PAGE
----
As one very infamous case in point, anecdotal evidence abounds on the effectiveness, or otherwise, of hydroxychloroquine. Eudract lists 55 trials investigating use of the antimalarial drug in COVID-19, at various stages of disease pathology and in various combinations with other drugs. Meanwhile, clinical trials.gov lists 197 such studies.
Rasi told members of the European Parliament (MEPs) that “less fragmentation” would be better. With many small trials in a very heterogeneous population, it is very difficult to detect an effect. “It could have been done faster with a much bigger trial, with a single protocol,” he said. “There are still many [hydroxychloroquine] trials ongoing, and I hope they will come in with data to show which patients benefit and when, and for how long.”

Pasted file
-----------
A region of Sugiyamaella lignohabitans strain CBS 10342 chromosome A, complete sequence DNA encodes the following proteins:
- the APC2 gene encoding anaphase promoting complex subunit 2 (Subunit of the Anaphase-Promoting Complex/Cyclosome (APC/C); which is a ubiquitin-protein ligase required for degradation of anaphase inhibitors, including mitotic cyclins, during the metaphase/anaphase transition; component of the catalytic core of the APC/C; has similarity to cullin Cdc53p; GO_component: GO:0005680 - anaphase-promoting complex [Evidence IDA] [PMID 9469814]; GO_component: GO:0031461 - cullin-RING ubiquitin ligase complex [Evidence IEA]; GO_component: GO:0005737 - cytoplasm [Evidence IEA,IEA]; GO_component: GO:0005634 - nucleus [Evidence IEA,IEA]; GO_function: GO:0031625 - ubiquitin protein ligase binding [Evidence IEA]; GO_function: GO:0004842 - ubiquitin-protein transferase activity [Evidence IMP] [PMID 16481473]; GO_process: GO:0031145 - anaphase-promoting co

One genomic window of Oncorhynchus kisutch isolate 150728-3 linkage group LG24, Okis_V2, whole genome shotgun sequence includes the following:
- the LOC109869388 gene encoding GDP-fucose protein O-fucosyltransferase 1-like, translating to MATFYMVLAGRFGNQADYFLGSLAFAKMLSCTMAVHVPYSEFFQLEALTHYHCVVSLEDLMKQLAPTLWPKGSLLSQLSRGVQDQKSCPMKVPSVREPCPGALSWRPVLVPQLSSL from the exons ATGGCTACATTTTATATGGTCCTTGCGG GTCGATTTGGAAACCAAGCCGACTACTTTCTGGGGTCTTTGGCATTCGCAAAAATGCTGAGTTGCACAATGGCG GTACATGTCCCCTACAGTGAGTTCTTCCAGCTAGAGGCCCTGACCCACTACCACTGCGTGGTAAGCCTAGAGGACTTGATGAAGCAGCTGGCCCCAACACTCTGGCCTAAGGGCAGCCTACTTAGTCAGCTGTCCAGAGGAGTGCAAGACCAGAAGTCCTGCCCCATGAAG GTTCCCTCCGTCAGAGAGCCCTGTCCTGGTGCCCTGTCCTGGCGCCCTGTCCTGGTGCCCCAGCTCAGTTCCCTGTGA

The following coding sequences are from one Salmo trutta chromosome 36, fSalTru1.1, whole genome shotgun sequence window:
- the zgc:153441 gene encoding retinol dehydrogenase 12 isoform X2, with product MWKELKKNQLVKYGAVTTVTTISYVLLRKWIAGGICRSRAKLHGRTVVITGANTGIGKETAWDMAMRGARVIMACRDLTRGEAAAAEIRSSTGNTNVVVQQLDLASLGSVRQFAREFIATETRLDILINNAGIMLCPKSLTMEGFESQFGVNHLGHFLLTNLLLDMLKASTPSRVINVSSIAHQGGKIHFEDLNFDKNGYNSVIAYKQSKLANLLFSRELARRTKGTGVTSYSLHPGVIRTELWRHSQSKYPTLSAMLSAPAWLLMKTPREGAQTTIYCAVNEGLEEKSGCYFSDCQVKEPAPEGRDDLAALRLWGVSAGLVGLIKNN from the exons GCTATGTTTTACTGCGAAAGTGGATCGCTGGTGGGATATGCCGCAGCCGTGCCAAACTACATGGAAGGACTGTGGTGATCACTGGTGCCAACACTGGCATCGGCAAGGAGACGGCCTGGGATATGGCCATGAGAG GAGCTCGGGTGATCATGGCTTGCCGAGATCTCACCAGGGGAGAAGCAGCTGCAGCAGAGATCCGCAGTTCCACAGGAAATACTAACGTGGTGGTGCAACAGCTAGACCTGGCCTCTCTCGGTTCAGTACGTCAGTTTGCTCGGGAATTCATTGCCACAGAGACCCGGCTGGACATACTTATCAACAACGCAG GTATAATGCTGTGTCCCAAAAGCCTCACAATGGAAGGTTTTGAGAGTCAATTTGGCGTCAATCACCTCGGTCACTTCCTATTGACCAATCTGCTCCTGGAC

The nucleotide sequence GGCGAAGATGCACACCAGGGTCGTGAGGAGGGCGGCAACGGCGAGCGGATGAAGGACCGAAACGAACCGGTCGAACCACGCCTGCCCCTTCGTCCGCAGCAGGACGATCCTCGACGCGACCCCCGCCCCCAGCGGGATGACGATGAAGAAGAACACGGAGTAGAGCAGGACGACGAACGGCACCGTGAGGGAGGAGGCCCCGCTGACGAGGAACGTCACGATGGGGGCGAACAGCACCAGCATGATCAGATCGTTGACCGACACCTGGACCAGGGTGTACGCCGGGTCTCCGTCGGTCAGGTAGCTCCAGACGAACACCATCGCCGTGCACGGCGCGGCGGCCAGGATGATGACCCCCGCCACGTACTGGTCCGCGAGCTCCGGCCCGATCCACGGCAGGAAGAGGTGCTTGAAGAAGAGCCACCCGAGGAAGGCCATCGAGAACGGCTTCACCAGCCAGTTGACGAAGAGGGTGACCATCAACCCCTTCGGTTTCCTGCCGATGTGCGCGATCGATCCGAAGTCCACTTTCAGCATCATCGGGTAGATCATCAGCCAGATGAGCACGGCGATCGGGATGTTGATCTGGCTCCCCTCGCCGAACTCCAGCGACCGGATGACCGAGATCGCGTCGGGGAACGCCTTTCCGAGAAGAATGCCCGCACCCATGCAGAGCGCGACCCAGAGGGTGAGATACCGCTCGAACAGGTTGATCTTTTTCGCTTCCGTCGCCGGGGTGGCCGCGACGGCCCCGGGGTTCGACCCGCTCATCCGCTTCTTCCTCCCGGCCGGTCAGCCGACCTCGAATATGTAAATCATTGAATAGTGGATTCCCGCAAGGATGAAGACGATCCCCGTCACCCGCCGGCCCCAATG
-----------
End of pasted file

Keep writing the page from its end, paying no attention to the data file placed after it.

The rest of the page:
The slow progress of the Discovery trial, being run by France’s National Institute of Health and Medical Research, highlights the problems encountered in setting up randomized multicountry European trials in the midst of a pandemic.
The study aims to recruit 3,200 patients, but to date has managed around 700, all but one in France. In comparison, the large-scale U.K. Recovery trial, which like Discovery is testing approved drugs, has recruited 10,420 patients since March 23. The adaptive design has allowed protocol amendments, with two therapies added since the study began.
Why is Discovery “not going too well?” Belgian MEP Frédérique Ries asked Rasi. “What is the problem? What is missing here?” she said.